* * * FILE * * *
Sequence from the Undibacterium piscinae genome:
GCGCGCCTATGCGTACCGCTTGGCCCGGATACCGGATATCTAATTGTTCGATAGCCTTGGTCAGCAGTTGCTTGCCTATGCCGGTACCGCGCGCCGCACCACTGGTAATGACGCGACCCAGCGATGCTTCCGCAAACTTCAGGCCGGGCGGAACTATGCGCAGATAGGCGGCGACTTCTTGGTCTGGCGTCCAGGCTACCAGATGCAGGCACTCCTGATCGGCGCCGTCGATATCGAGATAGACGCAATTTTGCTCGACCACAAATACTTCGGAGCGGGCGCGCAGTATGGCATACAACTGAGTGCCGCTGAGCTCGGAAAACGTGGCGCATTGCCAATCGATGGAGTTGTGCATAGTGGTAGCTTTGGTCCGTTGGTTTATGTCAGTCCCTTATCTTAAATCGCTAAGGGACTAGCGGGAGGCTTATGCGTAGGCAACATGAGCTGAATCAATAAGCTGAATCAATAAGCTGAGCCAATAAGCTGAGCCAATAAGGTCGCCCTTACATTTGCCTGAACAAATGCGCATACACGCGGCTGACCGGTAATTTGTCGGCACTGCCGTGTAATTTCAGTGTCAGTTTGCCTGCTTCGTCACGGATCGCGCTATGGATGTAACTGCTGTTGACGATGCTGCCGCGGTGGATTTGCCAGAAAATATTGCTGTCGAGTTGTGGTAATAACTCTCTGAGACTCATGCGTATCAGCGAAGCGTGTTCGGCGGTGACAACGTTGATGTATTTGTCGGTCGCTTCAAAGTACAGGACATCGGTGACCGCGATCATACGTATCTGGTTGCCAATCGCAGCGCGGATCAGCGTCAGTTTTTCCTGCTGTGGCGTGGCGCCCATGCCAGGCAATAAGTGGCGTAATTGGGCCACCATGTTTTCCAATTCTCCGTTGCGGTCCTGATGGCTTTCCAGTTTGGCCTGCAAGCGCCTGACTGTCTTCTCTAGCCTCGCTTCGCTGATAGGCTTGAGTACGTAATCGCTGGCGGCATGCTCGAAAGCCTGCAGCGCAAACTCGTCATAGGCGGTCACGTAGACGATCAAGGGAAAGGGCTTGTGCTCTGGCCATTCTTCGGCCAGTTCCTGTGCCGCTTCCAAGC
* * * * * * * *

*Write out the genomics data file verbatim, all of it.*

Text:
Sequence from the Undibacterium piscinae genome:
GCGCGCCTATGCGTACCGCTTGGCCCGGATACCGGATATCTAATTGTTCGATAGCCTTGGTCAGCAGTTGCTTGCCTATGCCGGTACCGCGCGCCGCACCACTGGTAATGACGCGACCCAGCGATGCTTCCGCAAACTTCAGGCCGGGCGGAACTATGCGCAGATAGGCGGCGACTTCTTGGTCTGGCGTCCAGGCTACCAGATGCAGGCACTCCTGATCGGCGCCGTCGATATCGAGATAGACGCAATTTTGCTCGACCACAAATACTTCGGAGCGGGCGCGCAGTATGGCATACAACTGAGTGCCGCTGAGCTCGGAAAACGTGGCGCATTGCCAATCGATGGAGTTGTGCATAGTGGTAGCTTTGGTCCGTTGGTTTATGTCAGTCCCTTATCTTAAATCGCTAAGGGACTAGCGGGAGGCTTATGCGTAGGCAACATGAGCTGAATCAATAAGCTGAATCAATAAGCTGAGCCAATAAGCTGAGCCAATAAGGTCGCCCTTACATTTGCCTGAACAAATGCGCATACACGCGGCTGACCGGTAATTTGTCGGCACTGCCGTGTAATTTCAGTGTCAGTTTGCCTGCTTCGTCACGGATCGCGCTATGGATGTAACTGCTGTTGACGATGCTGCCGCGGTGGATTTGCCAGAAAATATTGCTGTCGAGTTGTGGTAATAACTCTCTGAGACTCATGCGTATCAGCGAAGCGTGTTCGGCGGTGACAACGTTGATGTATTTGTCGGTCGCTTCAAAGTACAGGACATCGGTGACCGCGATCATACGTATCTGGTTGCCAATCGCAGCGCGGATCAGCGTCAGTTTTTCCTGCTGTGGCGTGGCGCCCATGCCAGGCAATAAGTGGCGTAATTGGGCCACCATGTTTTCCAATTCTCCGTTGCGGTCCTGATGGCTTTCCAGTTTGGCCTGCAAGCGCCTGACTGTCTTCTCTAGCCTCGCTTCGCTGATAGGCTTGAGTACGTAATCGCTGGCGGCATGCTCGAAAGCCTGCAGCGCAAACTCGTCATAGGCGGTCACGTAGACGATCAAGGGAAAGGGCTTGTGCTCTGGCCATTCTTCGGCCAGTTCCTGTGCCGCTTCCAAGC